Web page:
Current Time On The Rock

Sunday, August 24, 2008

Saturday, August 23, 2008

"Hey Up there?"

 You had to be a bit careful that you didn't get a kayak torpedo into the side of you however I do believe there may have been one such event today. Just have to beware and constantly be looking behind you because there is likely to be more than a wave back there....up there....under there......
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"Got One"

 Surfing waves is one thing .....trying to catch a picture while surfing is quite another.......at leat when you have the camera in one of your hands! Simply a blast.....
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"Awash"

 Returning to try and get another one here in Chance Cove today.
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"Rinse Cycle"

 Whether I wanted that saline flush or not here it comes. Such were allot of the waves at Chance Cove in Newfoundland on this 25 degree Celsius day. Ya just had to be there!
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"Vertical"

 This is my bow toggle as I was vertically inclined I guess you would say, however I was not catapulted backwards.
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"Poking Thru"

 Linda getting thru the fluff.
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"Surf Traffic"

 When waves are to be had ya just have to share as much as you can. A bit of traffic in Chance Cove today. River kayaks, sea kayaks, surfers and boogie boarders all vying for that wave to run.
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"Deck Awash"

 Alex cleaning of his deck in the soup today at Chance Cove. The waves were perfect for a bit of "Soul Surfing"...
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Sunday, August 17, 2008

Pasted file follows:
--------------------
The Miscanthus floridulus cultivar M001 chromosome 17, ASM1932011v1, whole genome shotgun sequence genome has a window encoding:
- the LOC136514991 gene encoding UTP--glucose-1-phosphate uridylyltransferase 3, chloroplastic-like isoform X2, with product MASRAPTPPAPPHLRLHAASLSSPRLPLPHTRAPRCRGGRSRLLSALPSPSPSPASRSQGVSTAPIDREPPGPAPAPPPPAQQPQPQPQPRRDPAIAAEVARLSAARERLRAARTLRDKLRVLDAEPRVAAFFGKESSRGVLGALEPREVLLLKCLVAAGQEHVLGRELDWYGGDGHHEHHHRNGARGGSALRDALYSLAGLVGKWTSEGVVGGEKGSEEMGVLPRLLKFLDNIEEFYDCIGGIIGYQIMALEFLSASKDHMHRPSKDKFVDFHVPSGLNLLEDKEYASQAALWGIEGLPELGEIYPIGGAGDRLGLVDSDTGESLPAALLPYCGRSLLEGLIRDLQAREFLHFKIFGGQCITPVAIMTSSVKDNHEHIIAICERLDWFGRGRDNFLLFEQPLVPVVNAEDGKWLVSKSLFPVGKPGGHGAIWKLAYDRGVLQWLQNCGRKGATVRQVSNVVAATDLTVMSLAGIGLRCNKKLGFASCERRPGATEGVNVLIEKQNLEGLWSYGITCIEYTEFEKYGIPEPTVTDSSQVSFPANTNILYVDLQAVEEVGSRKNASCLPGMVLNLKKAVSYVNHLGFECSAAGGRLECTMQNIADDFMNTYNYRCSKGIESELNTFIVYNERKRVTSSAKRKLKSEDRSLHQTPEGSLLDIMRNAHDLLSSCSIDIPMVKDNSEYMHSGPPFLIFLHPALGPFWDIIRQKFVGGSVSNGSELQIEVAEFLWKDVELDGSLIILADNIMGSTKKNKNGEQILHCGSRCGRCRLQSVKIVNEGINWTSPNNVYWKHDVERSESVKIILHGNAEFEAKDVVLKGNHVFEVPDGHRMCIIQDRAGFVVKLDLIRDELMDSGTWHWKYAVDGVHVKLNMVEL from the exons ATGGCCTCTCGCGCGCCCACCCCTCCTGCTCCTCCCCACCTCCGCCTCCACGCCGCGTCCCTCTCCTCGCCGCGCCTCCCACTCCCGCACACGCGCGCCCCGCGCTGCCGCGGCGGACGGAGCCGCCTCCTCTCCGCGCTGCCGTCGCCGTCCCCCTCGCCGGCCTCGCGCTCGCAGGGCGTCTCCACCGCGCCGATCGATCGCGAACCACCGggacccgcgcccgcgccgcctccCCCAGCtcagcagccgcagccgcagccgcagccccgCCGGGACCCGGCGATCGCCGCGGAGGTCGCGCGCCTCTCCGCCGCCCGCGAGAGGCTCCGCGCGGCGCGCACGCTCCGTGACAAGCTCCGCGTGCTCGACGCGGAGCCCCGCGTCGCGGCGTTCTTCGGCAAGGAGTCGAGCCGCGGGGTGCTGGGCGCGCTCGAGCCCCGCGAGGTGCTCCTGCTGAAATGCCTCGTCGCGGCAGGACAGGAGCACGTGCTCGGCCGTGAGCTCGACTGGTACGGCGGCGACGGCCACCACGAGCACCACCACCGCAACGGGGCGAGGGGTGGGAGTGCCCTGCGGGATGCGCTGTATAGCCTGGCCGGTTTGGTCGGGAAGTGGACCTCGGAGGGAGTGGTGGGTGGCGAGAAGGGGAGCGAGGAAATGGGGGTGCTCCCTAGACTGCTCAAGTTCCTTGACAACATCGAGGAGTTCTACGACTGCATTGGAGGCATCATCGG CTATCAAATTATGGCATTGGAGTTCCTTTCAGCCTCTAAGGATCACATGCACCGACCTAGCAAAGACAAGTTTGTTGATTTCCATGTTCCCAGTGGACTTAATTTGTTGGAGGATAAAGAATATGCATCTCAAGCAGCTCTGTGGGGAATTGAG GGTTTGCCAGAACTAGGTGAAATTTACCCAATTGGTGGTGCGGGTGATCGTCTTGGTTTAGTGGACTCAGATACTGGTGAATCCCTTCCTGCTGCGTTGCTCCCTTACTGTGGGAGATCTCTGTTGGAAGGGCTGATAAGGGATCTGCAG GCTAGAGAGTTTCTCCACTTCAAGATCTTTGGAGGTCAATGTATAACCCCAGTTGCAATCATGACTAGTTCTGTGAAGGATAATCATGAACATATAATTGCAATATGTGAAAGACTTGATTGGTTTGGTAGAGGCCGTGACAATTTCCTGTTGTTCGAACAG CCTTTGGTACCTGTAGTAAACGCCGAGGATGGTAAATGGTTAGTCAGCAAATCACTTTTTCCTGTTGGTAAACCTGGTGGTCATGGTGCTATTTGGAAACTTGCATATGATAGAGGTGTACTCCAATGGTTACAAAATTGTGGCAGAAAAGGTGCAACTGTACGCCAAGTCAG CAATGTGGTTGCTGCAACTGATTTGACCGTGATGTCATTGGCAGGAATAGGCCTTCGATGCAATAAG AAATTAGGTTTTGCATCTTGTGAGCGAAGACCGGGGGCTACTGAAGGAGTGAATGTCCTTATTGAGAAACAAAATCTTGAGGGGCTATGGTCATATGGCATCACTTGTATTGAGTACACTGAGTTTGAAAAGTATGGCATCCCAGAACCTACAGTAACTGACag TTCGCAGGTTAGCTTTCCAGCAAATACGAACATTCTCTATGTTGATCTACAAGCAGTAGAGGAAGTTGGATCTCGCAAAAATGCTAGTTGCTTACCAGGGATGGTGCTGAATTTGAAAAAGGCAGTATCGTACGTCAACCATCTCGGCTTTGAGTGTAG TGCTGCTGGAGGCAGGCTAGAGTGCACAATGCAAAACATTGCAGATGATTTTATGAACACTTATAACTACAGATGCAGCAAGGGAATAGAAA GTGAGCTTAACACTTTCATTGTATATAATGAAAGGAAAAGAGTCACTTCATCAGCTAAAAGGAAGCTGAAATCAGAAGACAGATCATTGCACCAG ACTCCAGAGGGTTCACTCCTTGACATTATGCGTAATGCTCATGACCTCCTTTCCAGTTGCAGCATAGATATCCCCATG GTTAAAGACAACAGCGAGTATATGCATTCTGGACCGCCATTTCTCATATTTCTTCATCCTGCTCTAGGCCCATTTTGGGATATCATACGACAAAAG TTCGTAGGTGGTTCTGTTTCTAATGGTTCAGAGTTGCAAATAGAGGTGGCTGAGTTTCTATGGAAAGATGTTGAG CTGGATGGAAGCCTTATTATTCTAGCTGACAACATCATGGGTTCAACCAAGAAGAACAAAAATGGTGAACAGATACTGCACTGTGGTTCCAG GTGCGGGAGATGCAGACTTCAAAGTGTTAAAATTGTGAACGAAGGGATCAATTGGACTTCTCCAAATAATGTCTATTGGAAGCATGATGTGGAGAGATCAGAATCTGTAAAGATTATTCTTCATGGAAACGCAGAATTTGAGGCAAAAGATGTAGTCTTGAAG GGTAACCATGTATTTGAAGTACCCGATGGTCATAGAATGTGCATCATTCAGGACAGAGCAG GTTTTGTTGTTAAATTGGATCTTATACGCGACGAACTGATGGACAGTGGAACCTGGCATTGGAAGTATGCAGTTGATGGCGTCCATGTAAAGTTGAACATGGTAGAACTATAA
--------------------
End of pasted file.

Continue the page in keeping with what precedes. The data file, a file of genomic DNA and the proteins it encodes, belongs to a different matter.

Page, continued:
To Bell Island Or Bust"

 The Blue Chart of our little paddle today in the warm rain and drizzle, from St.Phillips to Bell Island and back. Total paddle time was 1 hour and 43 minutes.
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"To The Bell"

 Tony and I decided to paddle to Bell Island in Conception Bay Newfoundland today. There was drizzle and light winds on the 5+ km paddle over, however on the way back we hit 20 knot SW winds that were a nice workout with about a 1/2 knot of unfavorable current for the paddle back to St. Phillips. About 15 degrees celsius made for a good sweat and the cool rinse in the stream at St. Pillips made a pleasant end to the journey today. Thanks Tony!
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"Looking To Portugal Cove"

 After we paddled to Bell Island from St. Phillips we were thinking about paddling to Portugal Cove but decided on St. Phillips and the SW 2o knot headwind. Tony preparing for the crossing.
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"Beaumont -Hamel"

 On July 1st, 1916, 801 Newfoundlanders of the 1st battalion regiment in broad daylight jumped out of their trenches in "no where man's land" and advanced into point blank fire of the enemy, (the 119Th reserve, Infantry Regiment, part of the Wurttemberg, 26th reserve division) and with chins tucked down as if walking into a blizzard,they advanced and of the 801 that left the trench that day, only 68 remained after 30 minutes. Every time I look at the ferry that bares the name in honor of that battle, crossing the Bell Island Tickle of Newfoundland, I can't help but think of the brave souls who so bravely gave of their lives on both sides. Kayaking is a constant reminder of the many freedoms we enjoy in the out-of-doors and why we have it today.
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"Rinse Of Freshwater"

 After our paddle today we did our ritual freshwater rinse at St. Phillips. A nice way to cool down after a heated paddle. Aug.16th,2008.